Erica Dhawan and Tomas Chamorro-Premuzic have some good suggestions in their article How to Collaborate Effectively If Your Team Is Remote. I found this part particularly interesting:
First, consider that there are three kinds of distance in remote collaboration: physical (place and time), operational (team size, bandwidth and skill levels) and affinity (values, trust, and interdependency). The best way for managers to drive team performance is by focusing on reducing affinity distance. Try switching most remote communication to regular video calls, which are a much better vehicle for establishing rapport and creating empathy than either e-mails or voice calls. And design virtual team-building rituals that give people the opportunity to interact regularly and experience their collaboration skills in action.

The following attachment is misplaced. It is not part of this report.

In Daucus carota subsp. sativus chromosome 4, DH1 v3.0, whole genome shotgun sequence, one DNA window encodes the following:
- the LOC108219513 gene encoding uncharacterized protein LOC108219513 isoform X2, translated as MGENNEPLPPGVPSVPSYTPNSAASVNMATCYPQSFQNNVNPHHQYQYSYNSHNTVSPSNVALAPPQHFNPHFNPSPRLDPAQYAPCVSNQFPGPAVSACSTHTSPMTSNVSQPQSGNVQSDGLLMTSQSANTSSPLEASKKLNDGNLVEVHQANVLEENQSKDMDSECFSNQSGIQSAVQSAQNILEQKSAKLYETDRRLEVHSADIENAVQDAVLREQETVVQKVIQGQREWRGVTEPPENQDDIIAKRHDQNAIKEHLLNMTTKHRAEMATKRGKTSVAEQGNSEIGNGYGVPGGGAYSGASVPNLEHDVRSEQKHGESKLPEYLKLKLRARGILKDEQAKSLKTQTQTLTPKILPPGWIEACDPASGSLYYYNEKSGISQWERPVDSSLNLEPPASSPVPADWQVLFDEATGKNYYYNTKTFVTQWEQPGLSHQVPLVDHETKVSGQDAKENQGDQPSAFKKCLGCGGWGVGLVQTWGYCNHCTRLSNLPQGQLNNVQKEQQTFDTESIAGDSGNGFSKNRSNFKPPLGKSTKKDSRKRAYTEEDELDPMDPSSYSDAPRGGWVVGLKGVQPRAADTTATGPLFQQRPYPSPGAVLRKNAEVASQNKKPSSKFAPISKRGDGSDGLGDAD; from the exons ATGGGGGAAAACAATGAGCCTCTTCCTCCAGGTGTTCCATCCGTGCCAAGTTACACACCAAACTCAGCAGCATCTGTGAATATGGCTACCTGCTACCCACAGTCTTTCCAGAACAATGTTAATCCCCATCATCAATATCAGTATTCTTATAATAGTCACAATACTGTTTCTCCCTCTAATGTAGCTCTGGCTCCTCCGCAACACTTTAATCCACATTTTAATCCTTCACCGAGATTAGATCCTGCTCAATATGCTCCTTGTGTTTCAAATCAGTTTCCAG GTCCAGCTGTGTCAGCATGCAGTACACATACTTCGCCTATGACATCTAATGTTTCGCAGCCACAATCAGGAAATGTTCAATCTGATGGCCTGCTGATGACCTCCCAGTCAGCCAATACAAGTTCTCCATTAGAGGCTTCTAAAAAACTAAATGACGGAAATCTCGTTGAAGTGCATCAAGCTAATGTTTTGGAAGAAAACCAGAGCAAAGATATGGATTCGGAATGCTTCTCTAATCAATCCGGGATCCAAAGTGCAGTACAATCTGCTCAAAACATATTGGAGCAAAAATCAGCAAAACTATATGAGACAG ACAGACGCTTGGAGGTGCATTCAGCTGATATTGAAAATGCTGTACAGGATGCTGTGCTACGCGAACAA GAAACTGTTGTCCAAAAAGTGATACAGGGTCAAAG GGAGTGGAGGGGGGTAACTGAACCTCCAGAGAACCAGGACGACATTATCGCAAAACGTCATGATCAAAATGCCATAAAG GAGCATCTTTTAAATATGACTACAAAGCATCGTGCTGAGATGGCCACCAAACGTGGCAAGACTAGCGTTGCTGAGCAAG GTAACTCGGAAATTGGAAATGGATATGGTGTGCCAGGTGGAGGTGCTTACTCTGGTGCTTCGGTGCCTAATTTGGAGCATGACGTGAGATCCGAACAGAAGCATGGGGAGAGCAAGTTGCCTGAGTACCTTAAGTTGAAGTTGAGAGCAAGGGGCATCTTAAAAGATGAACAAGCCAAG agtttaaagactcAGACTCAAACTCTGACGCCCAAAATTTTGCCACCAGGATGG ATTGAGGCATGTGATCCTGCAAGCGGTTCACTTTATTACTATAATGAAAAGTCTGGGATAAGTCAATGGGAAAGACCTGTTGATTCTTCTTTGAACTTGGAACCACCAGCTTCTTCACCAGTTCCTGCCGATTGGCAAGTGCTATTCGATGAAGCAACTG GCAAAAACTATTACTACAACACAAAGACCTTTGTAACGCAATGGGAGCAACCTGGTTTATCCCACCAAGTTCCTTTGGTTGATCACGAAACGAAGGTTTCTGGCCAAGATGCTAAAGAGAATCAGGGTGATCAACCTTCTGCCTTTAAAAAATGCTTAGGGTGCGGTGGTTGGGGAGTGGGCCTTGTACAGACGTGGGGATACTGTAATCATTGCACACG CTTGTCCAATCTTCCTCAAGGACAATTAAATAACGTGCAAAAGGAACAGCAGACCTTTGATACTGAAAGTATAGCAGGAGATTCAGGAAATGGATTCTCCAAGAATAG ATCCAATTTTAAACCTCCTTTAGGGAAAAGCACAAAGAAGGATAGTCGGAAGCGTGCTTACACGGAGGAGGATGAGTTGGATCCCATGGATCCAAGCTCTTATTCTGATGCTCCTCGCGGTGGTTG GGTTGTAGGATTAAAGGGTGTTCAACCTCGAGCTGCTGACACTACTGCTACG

Focusing on “affinity distance” rings true for me. You can survive a long time with physical and operational distance if your team trusts each other and share certain values.
At Wildbit we use Zoom for video calls because it’s the only video conferencing software we’ve been able to find that lets us see the whole team’s faces on the screen at the same time. It’s much better than using Google Hangouts or any of the other apps that prioritize only the person who’s speaking. There are lots of way to reduce “affinity distance”, but having everyone (whether they’re remote or in the office) take video calls from their desks — and looking each other in the eyes on those calls — has had a surprisingly large positive impact.